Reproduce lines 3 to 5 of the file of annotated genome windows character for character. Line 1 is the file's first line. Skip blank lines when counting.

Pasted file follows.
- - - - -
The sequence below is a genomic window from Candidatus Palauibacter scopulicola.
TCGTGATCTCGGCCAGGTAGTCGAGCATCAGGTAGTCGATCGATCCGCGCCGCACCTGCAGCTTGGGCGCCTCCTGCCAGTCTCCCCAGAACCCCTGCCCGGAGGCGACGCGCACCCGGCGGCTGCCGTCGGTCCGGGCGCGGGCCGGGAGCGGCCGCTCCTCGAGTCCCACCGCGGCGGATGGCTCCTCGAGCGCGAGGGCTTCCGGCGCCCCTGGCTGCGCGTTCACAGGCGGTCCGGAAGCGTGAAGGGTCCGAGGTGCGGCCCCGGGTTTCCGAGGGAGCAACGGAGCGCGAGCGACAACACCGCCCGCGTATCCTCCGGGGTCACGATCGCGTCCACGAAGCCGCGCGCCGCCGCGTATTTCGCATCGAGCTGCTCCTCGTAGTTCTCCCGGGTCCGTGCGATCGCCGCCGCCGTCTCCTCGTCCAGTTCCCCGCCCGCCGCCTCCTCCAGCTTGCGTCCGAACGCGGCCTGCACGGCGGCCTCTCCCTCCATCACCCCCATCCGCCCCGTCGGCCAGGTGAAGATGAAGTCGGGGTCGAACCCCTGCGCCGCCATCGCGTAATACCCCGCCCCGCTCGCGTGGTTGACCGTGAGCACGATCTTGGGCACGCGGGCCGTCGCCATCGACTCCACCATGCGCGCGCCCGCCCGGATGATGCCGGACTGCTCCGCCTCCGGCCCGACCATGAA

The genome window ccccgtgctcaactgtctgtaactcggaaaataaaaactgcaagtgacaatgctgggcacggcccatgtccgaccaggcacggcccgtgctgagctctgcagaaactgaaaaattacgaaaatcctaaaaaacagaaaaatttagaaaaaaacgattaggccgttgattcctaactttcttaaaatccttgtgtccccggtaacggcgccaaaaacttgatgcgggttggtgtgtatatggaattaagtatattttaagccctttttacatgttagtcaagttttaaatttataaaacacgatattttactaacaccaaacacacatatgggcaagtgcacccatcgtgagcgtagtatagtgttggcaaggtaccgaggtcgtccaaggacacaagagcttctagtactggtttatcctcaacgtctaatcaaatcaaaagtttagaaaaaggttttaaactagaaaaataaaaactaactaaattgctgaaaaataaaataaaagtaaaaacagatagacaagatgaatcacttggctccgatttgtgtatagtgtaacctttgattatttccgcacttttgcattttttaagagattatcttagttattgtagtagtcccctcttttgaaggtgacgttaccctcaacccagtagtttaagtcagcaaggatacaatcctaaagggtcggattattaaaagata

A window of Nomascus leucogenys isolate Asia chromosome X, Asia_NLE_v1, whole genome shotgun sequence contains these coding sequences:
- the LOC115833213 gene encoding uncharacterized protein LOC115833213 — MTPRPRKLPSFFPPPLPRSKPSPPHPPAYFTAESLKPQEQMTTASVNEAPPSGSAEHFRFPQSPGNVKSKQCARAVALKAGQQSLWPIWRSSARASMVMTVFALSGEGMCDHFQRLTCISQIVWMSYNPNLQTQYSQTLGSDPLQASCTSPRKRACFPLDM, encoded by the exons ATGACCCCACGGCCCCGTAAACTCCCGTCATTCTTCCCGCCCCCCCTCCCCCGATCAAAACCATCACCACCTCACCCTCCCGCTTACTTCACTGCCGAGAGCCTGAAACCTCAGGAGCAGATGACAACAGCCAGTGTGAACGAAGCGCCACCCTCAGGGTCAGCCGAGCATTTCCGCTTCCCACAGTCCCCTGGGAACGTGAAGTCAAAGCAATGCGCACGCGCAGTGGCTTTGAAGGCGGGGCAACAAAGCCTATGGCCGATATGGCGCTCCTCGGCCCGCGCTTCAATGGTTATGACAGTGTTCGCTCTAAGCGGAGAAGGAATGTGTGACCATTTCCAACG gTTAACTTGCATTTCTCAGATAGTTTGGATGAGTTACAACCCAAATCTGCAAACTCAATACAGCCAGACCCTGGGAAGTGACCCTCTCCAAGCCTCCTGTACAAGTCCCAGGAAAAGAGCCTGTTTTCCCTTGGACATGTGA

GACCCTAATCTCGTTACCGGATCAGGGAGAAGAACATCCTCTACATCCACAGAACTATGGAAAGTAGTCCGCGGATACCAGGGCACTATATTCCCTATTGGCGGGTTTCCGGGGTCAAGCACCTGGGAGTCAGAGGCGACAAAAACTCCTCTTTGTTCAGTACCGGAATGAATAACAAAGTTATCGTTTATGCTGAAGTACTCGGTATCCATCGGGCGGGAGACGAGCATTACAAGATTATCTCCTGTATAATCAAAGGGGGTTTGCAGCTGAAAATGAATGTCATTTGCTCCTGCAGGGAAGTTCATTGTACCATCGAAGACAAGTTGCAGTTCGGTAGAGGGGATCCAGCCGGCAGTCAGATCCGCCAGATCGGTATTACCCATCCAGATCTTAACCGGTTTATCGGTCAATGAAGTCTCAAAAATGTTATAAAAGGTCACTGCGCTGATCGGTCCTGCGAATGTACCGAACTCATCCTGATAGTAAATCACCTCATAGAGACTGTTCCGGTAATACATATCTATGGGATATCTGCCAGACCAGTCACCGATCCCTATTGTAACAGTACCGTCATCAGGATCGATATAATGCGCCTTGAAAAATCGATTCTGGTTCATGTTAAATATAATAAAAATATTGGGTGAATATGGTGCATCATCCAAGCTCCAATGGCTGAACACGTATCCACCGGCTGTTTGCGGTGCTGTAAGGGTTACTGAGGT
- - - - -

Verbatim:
The genome window ccccgtgctcaactgtctgtaactcggaaaataaaaactgcaagtgacaatgctgggcacggcccatgtccgaccaggcacggcccgtgctgagctctgcagaaactgaaaaattacgaaaatcctaaaaaacagaaaaatttagaaaaaaacgattaggccgttgattcctaactttcttaaaatccttgtgtccccggtaacggcgccaaaaacttgatgcgggttggtgtgtatatggaattaagtatattttaagccctttttacatgttagtcaagttttaaatttataaaacacgatattttactaacaccaaacacacatatgggcaagtgcacccatcgtgagcgtagtatagtgttggcaaggtaccgaggtcgtccaaggacacaagagcttctagtactggtttatcctcaacgtctaatcaaatcaaaagtttagaaaaaggttttaaactagaaaaataaaaactaactaaattgctgaaaaataaaataaaagtaaaaacagatagacaagatgaatcacttggctccgatttgtgtatagtgtaacctttgattatttccgcacttttgcattttttaagagattatcttagttattgtagtagtcccctcttttgaaggtgacgttaccctcaacccagtagtttaagtcagcaaggatacaatcctaaagggtcggattattaaaagata

A window of Nomascus leucogenys isolate Asia chromosome X, Asia_NLE_v1, whole genome shotgun sequence contains these coding sequences:
- the LOC115833213 gene encoding uncharacterized protein LOC115833213 — MTPRPRKLPSFFPPPLPRSKPSPPHPPAYFTAESLKPQEQMTTASVNEAPPSGSAEHFRFPQSPGNVKSKQCARAVALKAGQQSLWPIWRSSARASMVMTVFALSGEGMCDHFQRLTCISQIVWMSYNPNLQTQYSQTLGSDPLQASCTSPRKRACFPLDM, encoded by the exons ATGACCCCACGGCCCCGTAAACTCCCGTCATTCTTCCCGCCCCCCCTCCCCCGATCAAAACCATCACCACCTCACCCTCCCGCTTACTTCACTGCCGAGAGCCTGAAACCTCAGGAGCAGATGACAACAGCCAGTGTGAACGAAGCGCCACCCTCAGGGTCAGCCGAGCATTTCCGCTTCCCACAGTCCCCTGGGAACGTGAAGTCAAAGCAATGCGCACGCGCAGTGGCTTTGAAGGCGGGGCAACAAAGCCTATGGCCGATATGGCGCTCCTCGGCCCGCGCTTCAATGGTTATGACAGTGTTCGCTCTAAGCGGAGAAGGAATGTGTGACCATTTCCAACG gTTAACTTGCATTTCTCAGATAGTTTGGATGAGTTACAACCCAAATCTGCAAACTCAATACAGCCAGACCCTGGGAAGTGACCCTCTCCAAGCCTCCTGTACAAGTCCCAGGAAAAGAGCCTGTTTTCCCTTGGACATGTGA